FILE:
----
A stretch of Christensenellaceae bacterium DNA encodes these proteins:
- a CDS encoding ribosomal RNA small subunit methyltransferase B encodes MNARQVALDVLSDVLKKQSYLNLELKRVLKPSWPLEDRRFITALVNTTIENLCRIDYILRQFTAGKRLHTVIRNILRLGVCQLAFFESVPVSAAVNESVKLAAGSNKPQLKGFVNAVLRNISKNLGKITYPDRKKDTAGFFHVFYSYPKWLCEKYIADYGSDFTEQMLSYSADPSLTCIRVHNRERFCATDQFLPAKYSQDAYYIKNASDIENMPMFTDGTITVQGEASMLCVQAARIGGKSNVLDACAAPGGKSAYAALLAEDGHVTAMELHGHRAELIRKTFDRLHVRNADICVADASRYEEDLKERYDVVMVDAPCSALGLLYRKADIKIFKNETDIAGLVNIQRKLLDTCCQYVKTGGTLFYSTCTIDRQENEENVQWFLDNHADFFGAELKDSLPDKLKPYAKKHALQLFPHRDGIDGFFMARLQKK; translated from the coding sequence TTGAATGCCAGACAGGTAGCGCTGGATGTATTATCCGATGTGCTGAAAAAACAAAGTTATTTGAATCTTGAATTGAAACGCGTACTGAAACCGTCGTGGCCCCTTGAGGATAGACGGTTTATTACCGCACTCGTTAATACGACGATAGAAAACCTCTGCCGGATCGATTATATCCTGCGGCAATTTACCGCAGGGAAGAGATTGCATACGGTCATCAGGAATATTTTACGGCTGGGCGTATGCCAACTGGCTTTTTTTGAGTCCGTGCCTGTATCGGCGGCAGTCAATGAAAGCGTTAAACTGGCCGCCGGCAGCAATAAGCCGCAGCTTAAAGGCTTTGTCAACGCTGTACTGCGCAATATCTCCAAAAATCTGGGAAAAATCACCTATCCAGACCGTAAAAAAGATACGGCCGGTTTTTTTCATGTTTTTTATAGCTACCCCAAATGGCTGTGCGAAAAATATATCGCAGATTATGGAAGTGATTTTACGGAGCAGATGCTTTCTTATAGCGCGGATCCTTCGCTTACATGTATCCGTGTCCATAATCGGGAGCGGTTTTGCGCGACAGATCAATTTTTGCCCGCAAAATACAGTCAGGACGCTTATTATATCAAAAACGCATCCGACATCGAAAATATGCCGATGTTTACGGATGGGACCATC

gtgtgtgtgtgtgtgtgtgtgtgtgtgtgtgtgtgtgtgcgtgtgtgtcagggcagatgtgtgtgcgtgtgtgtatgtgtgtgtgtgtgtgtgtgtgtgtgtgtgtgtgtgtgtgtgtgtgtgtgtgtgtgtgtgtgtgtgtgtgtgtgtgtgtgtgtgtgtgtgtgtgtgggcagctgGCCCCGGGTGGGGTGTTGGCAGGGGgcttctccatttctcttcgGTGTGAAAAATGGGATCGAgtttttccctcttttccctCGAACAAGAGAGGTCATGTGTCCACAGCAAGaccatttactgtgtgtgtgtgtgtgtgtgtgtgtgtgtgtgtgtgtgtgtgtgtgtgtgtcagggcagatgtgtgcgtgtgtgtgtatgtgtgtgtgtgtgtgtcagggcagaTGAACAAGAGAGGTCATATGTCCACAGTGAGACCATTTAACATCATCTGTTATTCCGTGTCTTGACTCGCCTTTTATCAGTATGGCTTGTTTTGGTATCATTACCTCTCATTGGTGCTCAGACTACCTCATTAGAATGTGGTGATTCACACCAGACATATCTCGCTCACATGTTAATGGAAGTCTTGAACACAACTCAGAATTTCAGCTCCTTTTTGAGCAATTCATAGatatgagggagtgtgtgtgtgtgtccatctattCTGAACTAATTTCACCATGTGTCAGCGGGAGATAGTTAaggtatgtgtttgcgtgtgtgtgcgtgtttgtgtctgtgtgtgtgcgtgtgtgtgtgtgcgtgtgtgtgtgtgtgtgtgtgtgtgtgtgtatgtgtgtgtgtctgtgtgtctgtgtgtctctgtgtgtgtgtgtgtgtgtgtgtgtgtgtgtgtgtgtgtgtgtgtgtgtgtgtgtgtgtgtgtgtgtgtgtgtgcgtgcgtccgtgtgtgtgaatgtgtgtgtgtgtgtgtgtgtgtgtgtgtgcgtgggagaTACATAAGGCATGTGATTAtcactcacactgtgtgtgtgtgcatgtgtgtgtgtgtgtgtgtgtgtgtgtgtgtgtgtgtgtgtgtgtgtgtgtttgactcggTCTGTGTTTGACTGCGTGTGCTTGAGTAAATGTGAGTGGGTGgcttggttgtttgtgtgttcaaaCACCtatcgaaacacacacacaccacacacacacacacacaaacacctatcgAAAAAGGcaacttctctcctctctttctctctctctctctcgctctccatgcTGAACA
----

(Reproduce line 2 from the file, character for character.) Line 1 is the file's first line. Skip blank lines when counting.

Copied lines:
- a CDS encoding ribosomal RNA small subunit methyltransferase B encodes MNARQVALDVLSDVLKKQSYLNLELKRVLKPSWPLEDRRFITALVNTTIENLCRIDYILRQFTAGKRLHTVIRNILRLGVCQLAFFESVPVSAAVNESVKLAAGSNKPQLKGFVNAVLRNISKNLGKITYPDRKKDTAGFFHVFYSYPKWLCEKYIADYGSDFTEQMLSYSADPSLTCIRVHNRERFCATDQFLPAKYSQDAYYIKNASDIENMPMFTDGTITVQGEASMLCVQAARIGGKSNVLDACAAPGGKSAYAALLAEDGHVTAMELHGHRAELIRKTFDRLHVRNADICVADASRYEEDLKERYDVVMVDAPCSALGLLYRKADIKIFKNETDIAGLVNIQRKLLDTCCQYVKTGGTLFYSTCTIDRQENEENVQWFLDNHADFFGAELKDSLPDKLKPYAKKHALQLFPHRDGIDGFFMARLQKK; translated from the coding sequence TTGAATGCCAGACAGGTAGCGCTGGATGTATTATCCGATGTGCTGAAAAAACAAAGTTATTTGAATCTTGAATTGAAACGCGTACTGAAACCGTCGTGGCCCCTTGAGGATAGACGGTTTATTACCGCACTCGTTAATACGACGATAGAAAACCTCTGCCGGATCGATTATATCCTGCGGCAATTTACCGCAGGGAAGAGATTGCATACGGTCATCAGGAATATTTTACGGCTGGGCGTATGCCAACTGGCTTTTTTTGAGTCCGTGCCTGTATCGGCGGCAGTCAATGAAAGCGTTAAACTGGCCGCCGGCAGCAATAAGCCGCAGCTTAAAGGCTTTGTCAACGCTGTACTGCGCAATATCTCCAAAAATCTGGGAAAAATCACCTATCCAGACCGTAAAAAAGATACGGCCGGTTTTTTTCATGTTTTTTATAGCTACCCCAAATGGCTGTGCGAAAAATATATCGCAGATTATGGAAGTGATTTTACGGAGCAGATGCTTTCTTATAGCGCGGATCCTTCGCTTACATGTATCCGTGTCCATAATCGGGAGCGGTTTTGCGCGACAGATCAATTTTTGCCCGCAAAATACAGTCAGGACGCTTATTATATCAAAAACGCATCCGACATCGAAAATATGCCGATGTTTACGGATGGGACCATC